Chinese Head Tax

Only available on StudyMode
  • Topic: Canada, Stephen Harper, Conservative Party of Canada
  • Pages : 2 (834 words )
  • Download(s) : 414
  • Published : January 19, 2009
Open Document
Text Preview
The beginning of the Chinese immigration can date back to 1858, around the time of the British Columbia gold rush. The number of Chinese immigrates increased during the construction of the Canadian Pacific Railway (1881-1885), when they were brought here as cheap laborers. However, instead of showing gratitude toward these people, the Canadian government set out harsh rules in order to “reserve” a “white man’s country” (Prime Minister R.B.Bennett, 1907). In 1885, the Chinese Immigrate Act was created by the dominion government to discourage Chinese people from coming to Canada. The act states that “every Chinese person that comes to Canada has to pay a head tax of fifty dollars”. This act was amended on 1900 and again on 1903, and the price for the head tax increased from fifty dollars to $100 and $500 respectively. However, the rising head tax did not stop Chinese people from immigrating to Canada altogether. Finally, the Canadian government introduced the Chinese Exclusion Act on July 1st 1923 that banned all Chinese immigrate from coming. Canadian government viewed this as important because they wanted to maintain their “ethnic composition”, in other words, other countries’ immigrates would destroy the Canadian society that is mainly made up of British and French. In addition, the Canadians refused to accept Chinese people because they feel that cheap laborers are no longer needed upon the finish of the CPR, and they fear that the Chinese “would compete against them for other [white-collar] jobs”(Counterpoint, chapter 1, A Different Canada). In 1984, the Chinese-Canadian National Council (CCNC) started a campaign seeking for redress on the issue of the Chinese Head Tax. In 1993, just before his term ended, Prime Minister Mulroney suggested a redress by “offering individual medallions, a museum wing and other collective measures” (CCNC, The Redressing Campaign). However, the Chinese people rejected this idea almost immediately. When the Liberal came into...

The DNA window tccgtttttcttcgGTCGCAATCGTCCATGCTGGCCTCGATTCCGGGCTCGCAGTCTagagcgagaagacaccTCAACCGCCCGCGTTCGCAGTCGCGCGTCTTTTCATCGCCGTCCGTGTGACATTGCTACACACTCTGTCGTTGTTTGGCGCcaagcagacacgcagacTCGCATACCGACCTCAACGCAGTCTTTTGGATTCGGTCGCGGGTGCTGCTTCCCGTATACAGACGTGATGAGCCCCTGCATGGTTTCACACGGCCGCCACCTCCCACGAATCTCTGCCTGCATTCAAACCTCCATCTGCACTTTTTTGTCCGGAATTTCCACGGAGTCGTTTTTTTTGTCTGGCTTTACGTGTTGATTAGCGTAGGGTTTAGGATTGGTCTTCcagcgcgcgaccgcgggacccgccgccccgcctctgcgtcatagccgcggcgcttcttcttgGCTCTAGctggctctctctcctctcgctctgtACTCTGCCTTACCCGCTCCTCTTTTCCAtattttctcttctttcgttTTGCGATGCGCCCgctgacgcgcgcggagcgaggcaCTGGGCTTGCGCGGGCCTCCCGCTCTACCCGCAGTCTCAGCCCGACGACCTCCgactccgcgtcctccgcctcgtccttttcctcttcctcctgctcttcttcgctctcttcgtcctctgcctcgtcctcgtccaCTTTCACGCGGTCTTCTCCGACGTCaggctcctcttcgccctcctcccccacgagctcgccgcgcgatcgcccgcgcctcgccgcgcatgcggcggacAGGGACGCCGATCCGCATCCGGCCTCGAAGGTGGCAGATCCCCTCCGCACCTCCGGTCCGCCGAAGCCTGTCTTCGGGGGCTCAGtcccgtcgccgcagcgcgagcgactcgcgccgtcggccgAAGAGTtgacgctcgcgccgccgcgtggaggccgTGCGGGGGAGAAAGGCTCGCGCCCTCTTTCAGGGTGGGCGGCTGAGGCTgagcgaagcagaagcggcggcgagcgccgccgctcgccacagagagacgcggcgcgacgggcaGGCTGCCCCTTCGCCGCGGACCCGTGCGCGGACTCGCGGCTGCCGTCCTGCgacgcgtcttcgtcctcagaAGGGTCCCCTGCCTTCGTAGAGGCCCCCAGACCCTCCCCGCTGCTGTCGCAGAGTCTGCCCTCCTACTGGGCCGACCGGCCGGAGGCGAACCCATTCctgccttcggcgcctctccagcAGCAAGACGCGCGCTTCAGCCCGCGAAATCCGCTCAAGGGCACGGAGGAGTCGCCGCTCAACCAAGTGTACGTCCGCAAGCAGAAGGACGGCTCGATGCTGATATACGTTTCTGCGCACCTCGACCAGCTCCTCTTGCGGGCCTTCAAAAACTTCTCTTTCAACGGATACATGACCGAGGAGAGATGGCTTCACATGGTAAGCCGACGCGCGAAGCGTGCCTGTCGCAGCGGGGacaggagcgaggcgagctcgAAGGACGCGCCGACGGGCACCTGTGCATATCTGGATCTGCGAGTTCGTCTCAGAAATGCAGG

tracking img